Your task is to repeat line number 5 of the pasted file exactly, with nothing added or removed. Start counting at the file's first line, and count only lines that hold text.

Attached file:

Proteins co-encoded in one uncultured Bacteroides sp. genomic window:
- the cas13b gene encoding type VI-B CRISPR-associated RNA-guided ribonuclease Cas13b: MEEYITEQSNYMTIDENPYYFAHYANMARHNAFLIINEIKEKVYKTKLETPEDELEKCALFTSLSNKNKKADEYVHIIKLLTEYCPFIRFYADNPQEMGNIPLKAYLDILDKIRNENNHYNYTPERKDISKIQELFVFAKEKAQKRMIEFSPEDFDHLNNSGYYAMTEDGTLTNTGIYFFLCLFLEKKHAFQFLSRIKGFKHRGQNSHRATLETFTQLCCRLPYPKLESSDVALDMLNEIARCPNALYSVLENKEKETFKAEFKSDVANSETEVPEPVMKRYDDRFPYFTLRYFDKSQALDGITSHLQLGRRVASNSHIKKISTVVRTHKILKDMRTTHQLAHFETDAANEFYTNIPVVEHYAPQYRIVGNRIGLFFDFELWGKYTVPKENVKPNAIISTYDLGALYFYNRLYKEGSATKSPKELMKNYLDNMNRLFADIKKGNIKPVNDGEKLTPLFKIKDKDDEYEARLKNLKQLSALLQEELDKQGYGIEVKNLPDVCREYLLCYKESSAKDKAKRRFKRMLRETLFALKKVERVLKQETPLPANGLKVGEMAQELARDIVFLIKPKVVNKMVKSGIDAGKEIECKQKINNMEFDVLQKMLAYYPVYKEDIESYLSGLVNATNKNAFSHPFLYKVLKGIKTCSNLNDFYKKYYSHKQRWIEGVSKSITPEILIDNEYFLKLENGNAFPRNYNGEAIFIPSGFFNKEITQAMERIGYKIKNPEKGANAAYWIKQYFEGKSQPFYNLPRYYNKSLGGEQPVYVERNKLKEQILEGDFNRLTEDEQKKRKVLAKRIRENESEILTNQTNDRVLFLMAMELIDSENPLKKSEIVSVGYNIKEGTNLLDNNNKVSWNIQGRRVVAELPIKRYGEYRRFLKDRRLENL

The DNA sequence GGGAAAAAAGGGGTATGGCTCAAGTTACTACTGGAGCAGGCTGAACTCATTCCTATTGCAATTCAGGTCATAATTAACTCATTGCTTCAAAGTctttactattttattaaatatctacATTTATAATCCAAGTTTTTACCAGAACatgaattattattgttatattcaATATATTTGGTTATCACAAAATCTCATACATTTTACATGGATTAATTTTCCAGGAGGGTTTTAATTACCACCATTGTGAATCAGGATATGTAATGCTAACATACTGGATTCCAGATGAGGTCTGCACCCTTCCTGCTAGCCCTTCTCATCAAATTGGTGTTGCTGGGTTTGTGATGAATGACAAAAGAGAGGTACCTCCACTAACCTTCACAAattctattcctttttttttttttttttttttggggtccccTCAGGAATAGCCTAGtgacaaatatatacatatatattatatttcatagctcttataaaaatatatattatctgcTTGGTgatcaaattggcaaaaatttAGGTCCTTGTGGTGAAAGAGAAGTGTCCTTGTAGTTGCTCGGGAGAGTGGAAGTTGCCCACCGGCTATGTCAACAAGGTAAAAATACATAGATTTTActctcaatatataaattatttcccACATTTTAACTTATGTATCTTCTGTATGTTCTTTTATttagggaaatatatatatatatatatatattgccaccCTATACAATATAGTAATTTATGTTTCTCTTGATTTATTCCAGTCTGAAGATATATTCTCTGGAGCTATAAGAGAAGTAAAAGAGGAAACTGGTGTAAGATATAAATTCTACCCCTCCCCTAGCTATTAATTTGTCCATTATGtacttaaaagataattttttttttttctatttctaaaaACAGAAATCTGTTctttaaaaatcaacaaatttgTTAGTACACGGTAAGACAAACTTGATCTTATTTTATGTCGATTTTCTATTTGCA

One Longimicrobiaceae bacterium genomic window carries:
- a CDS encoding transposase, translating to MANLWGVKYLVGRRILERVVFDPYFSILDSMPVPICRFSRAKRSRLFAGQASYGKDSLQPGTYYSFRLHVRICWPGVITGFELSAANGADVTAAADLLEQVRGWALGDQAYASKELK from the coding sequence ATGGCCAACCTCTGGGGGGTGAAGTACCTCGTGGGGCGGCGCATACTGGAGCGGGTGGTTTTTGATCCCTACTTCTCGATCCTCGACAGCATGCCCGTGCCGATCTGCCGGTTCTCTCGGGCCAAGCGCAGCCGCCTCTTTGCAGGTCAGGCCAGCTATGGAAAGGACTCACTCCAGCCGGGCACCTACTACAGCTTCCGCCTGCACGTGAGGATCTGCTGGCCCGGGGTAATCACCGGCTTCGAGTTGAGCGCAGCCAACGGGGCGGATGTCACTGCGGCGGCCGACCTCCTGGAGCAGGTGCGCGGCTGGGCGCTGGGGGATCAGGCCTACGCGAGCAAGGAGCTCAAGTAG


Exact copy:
- a CDS encoding transposase, translating to MANLWGVKYLVGRRILERVVFDPYFSILDSMPVPICRFSRAKRSRLFAGQASYGKDSLQPGTYYSFRLHVRICWPGVITGFELSAANGADVTAAADLLEQVRGWALGDQAYASKELK from the coding sequence ATGGCCAACCTCTGGGGGGTGAAGTACCTCGTGGGGCGGCGCATACTGGAGCGGGTGGTTTTTGATCCCTACTTCTCGATCCTCGACAGCATGCCCGTGCCGATCTGCCGGTTCTCTCGGGCCAAGCGCAGCCGCCTCTTTGCAGGTCAGGCCAGCTATGGAAAGGACTCACTCCAGCCGGGCACCTACTACAGCTTCCGCCTGCACGTGAGGATCTGCTGGCCCGGGGTAATCACCGGCTTCGAGTTGAGCGCAGCCAACGGGGCGGATGTCACTGCGGCGGCCGACCTCCTGGAGCAGGTGCGCGGCTGGGCGCTGGGGGATCAGGCCTACGCGAGCAAGGAGCTCAAGTAG